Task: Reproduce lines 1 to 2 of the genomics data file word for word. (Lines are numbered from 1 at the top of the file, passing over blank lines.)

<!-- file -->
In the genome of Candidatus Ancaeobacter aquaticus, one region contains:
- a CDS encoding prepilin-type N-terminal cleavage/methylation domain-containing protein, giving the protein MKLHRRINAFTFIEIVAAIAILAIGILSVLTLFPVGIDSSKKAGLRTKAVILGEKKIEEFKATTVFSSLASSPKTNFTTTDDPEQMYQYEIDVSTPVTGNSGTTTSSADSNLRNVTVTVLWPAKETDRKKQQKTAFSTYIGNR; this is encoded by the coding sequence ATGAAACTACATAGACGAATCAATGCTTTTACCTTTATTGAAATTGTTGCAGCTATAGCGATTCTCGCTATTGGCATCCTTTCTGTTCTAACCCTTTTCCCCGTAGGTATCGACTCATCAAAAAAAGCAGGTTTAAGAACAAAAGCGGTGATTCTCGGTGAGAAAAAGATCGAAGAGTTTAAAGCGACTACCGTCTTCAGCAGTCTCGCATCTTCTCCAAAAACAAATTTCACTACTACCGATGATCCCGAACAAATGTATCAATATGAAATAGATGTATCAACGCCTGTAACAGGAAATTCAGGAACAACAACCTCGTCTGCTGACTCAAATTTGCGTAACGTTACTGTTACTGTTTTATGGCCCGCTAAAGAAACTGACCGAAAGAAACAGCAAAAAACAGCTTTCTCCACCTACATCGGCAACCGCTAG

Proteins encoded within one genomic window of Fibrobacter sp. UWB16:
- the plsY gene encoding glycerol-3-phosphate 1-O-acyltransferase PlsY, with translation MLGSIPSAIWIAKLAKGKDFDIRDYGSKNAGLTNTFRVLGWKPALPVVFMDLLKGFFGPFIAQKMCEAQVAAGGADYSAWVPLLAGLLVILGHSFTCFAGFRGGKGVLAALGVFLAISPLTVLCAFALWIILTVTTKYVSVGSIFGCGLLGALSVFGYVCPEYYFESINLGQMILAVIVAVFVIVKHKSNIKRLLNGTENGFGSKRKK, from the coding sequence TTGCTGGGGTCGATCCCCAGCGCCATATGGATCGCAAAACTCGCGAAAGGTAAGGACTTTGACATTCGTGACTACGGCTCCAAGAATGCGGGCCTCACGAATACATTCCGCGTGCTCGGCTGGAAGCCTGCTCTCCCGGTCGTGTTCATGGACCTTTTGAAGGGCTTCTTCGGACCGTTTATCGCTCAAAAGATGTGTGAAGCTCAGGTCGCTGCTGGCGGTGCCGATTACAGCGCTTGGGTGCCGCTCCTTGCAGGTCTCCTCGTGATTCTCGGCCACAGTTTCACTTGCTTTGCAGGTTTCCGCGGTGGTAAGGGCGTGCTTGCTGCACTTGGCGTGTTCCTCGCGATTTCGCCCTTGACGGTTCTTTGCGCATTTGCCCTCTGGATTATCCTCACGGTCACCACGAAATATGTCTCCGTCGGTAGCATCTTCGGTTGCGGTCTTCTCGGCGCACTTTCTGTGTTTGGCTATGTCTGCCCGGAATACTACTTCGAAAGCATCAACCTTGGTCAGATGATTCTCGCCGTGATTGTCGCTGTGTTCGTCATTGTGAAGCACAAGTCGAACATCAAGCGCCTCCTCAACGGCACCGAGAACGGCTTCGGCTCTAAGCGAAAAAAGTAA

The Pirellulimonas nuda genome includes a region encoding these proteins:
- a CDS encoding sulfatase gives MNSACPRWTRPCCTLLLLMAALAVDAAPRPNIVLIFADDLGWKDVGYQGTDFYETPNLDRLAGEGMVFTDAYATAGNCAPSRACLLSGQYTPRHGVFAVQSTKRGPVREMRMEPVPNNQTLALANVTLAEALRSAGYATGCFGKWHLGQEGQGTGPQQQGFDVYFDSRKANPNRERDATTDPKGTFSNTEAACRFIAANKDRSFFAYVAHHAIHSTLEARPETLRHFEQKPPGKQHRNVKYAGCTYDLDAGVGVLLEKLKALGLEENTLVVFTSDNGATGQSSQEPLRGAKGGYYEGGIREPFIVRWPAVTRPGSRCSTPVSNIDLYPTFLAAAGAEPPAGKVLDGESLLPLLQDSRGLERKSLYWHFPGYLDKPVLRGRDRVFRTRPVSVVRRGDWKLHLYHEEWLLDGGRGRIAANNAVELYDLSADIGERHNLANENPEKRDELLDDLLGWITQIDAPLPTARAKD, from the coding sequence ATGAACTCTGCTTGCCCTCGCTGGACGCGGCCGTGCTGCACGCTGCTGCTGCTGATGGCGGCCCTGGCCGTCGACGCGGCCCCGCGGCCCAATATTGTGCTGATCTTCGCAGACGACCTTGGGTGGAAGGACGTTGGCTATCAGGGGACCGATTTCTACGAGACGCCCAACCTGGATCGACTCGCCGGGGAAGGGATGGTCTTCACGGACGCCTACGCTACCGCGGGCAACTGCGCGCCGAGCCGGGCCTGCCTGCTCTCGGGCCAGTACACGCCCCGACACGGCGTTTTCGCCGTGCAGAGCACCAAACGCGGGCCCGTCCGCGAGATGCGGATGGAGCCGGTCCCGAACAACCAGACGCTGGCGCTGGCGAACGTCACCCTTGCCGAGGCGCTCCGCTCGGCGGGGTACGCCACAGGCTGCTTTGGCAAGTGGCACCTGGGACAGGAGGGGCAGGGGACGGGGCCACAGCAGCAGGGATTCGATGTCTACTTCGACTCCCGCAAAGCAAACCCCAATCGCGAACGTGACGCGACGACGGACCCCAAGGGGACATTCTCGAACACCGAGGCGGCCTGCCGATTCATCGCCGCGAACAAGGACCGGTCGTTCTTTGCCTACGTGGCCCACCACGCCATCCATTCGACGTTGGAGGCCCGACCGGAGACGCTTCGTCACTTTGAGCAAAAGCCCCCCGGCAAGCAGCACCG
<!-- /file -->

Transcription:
In the genome of Candidatus Ancaeobacter aquaticus, one region contains:
- a CDS encoding prepilin-type N-terminal cleavage/methylation domain-containing protein, giving the protein MKLHRRINAFTFIEIVAAIAILAIGILSVLTLFPVGIDSSKKAGLRTKAVILGEKKIEEFKATTVFSSLASSPKTNFTTTDDPEQMYQYEIDVSTPVTGNSGTTTSSADSNLRNVTVTVLWPAKETDRKKQQKTAFSTYIGNR; this is encoded by the coding sequence ATGAAACTACATAGACGAATCAATGCTTTTACCTTTATTGAAATTGTTGCAGCTATAGCGATTCTCGCTATTGGCATCCTTTCTGTTCTAACCCTTTTCCCCGTAGGTATCGACTCATCAAAAAAAGCAGGTTTAAGAACAAAAGCGGTGATTCTCGGTGAGAAAAAGATCGAAGAGTTTAAAGCGACTACCGTCTTCAGCAGTCTCGCATCTTCTCCAAAAACAAATTTCACTACTACCGATGATCCCGAACAAATGTATCAATATGAAATAGATGTATCAACGCCTGTAACAGGAAATTCAGGAACAACAACCTCGTCTGCTGACTCAAATTTGCGTAACGTTACTGTTACTGTTTTATGGCCCGCTAAAGAAACTGACCGAAAGAAACAGCAAAAAACAGCTTTCTCCACCTACATCGGCAACCGCTAG